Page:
Wednesday, May 19, 2010

Poetry Wednesday, Vol. 43

I had a big long intro for this post, but deleted it. Let the poem speak for itself, I suppose. No, I have not recently suffered a loss of a baby, but just found this poem very beautiful. We have all suffered different types of losses, so we are able to relate on some level. Found this poem through Minnesota Mom, and thought it was well written. The woman on Wine-Dark Sea writes some very thoughtful pieces, I've enjoyed the bit I have perused.



God did not make death,
nor does he rejoice in the destruction of the living....

For God formed man to be imperishable;
the image of his own nature he made him.
But by the envy of the devil, death entered the world,
and they who are in his possession experience it.


Wisdom 1:13; 2:23-24.



No one scorns the haiku for being shorter than War and Peace
Nor scolds the daffodil for being briefer than a redwood
But this little life cut off so young
We mourn and cry "too soon too soon".

....... to read the rest, GO HERE



5 comments:

Beth Hanna said...

I'm not sure I totally understand your poem, but it does remind me that God is the one in control - He knows when our time here is done. As you know I had to accept that when Dad died - God knew why and why so young when he had so many dreams and plans! I see just a smidgen of the why's now, but of course not all of them. Probably we'll never know all the why's - it's just for us to TRUST!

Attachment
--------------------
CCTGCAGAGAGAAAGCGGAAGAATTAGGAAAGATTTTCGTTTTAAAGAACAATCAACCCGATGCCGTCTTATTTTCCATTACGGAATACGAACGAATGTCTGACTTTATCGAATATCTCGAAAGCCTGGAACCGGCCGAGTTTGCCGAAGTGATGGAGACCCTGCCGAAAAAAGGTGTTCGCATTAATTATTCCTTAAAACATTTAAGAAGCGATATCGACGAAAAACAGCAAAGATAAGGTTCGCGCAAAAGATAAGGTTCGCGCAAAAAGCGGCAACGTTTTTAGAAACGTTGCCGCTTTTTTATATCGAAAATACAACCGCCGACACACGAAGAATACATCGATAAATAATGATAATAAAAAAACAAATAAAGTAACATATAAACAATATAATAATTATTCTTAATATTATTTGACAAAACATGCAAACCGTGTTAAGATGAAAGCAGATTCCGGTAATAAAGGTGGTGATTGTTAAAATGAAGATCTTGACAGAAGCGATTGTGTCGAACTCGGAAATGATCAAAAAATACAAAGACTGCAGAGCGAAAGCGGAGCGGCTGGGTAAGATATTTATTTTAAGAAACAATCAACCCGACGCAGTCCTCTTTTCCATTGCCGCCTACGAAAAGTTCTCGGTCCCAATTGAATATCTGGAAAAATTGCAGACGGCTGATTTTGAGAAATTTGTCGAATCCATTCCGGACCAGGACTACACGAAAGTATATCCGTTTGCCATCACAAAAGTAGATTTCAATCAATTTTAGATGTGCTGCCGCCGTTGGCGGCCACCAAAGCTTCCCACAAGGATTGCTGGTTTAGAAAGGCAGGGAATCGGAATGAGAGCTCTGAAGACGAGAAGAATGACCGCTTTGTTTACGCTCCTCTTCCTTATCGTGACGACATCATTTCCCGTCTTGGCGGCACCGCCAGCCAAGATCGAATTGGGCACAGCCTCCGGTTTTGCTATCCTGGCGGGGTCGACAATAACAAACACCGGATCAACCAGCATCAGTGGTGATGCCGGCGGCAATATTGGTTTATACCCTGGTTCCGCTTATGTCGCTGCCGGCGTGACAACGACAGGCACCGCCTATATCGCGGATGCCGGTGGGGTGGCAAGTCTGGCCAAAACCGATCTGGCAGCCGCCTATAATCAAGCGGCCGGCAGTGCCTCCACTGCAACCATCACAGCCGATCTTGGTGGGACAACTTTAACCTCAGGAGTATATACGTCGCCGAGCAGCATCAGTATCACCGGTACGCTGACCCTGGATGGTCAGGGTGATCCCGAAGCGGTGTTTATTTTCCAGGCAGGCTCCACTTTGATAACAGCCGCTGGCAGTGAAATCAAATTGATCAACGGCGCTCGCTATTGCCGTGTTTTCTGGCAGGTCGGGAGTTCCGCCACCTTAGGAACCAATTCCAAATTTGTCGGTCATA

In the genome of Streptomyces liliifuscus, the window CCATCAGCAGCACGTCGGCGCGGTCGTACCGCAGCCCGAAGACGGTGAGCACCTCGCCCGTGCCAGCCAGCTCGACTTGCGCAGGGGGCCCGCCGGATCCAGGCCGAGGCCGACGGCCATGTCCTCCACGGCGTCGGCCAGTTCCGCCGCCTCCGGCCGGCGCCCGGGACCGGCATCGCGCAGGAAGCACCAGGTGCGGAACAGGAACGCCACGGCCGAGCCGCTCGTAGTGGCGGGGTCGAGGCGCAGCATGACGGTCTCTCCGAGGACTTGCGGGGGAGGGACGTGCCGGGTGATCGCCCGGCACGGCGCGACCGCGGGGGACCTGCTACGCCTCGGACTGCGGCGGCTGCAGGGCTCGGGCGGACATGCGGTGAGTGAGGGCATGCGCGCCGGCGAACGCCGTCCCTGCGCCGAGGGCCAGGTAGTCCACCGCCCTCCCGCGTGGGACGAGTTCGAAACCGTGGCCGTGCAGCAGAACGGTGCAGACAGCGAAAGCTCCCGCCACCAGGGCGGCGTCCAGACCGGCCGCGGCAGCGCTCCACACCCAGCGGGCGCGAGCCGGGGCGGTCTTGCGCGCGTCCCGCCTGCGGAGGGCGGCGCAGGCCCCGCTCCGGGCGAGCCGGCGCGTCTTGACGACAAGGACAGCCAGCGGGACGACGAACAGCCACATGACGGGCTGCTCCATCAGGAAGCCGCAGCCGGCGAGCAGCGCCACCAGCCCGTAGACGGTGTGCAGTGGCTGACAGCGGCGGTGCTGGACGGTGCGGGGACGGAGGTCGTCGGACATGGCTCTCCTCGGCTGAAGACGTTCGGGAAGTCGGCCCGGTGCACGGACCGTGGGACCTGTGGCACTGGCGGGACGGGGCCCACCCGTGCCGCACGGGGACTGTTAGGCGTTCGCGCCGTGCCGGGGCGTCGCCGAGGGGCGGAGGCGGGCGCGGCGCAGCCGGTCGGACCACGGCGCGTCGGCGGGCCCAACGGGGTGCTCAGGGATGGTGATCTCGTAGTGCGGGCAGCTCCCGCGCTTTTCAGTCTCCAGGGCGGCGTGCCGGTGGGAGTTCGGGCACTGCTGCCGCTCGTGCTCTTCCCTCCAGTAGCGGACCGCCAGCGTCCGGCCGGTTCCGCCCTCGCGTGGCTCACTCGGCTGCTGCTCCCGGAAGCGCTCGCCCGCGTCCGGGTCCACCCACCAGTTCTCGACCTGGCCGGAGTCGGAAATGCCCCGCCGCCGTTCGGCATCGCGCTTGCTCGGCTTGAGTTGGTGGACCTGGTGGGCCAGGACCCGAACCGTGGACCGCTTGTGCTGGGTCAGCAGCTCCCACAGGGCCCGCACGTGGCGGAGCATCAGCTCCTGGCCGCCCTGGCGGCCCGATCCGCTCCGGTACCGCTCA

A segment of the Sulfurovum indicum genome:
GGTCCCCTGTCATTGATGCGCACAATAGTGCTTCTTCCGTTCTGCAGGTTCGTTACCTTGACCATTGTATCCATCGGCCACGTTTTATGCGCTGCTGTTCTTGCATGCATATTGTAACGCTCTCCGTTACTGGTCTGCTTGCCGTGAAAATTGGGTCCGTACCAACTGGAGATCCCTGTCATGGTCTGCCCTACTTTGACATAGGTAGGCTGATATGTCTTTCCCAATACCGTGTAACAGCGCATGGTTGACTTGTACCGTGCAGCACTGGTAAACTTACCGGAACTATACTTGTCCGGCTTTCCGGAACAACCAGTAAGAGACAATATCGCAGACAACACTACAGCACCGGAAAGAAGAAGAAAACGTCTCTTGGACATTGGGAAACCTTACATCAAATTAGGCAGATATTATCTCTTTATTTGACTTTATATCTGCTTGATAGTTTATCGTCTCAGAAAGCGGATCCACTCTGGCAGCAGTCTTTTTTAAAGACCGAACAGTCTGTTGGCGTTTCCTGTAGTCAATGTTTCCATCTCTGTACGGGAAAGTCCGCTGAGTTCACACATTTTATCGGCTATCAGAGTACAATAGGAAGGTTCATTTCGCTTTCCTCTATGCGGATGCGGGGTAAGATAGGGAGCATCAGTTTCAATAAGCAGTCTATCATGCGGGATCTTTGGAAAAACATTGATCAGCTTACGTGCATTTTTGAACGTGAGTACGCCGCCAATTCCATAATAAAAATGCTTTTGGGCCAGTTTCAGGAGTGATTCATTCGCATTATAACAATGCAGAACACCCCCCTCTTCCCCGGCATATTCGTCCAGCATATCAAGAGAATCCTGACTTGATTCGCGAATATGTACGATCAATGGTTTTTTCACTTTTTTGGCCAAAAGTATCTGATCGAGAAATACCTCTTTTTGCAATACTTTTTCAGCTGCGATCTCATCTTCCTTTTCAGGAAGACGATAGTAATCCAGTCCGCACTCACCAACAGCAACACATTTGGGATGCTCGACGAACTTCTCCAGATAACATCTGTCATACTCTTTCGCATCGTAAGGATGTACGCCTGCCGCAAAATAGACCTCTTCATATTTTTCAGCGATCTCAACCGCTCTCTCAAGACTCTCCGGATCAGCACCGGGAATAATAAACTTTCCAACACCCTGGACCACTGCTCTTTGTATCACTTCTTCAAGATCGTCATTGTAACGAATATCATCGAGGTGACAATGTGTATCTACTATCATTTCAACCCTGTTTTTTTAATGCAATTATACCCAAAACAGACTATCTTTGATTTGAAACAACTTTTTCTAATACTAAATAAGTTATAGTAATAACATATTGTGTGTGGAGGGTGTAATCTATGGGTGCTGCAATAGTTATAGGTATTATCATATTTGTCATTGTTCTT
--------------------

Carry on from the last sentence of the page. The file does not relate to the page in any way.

Molly Sabourin said...

This poem captures so very well the mystery that is faith in a sovereign God. I like that it allows for raw and honest grief while simultaneously and assuredly asserting that God is wise and just and good. Unanswered questions are par for the course on this side of eternity, I suppose. Thanks for this, Kris!

Marigold said...

I tried to think of a synonym for 'beautiful' because I think if I use it too much it'll lose its meaning. But this poem really is beautiful, and so sorrowful.

Beth said...

I recently had a friend who 24 hours before delivery found out that one of her twin sons had died. This poem is beautiful in its presentation of honest grief and affirmation of life and loss. I may send this to her. One of the great things about poetry, how it can express how we feel when we cannot. Thank you.

Emily Lorelli said...

Kris -- Thank you so much for this poem; it so perfectly captures the fullness of grief for the loss of one who's life is barely a haiku -- just the start of an idea. I've beent here myself and know many who have in their own ways. A truly beautiful poem! -- Emily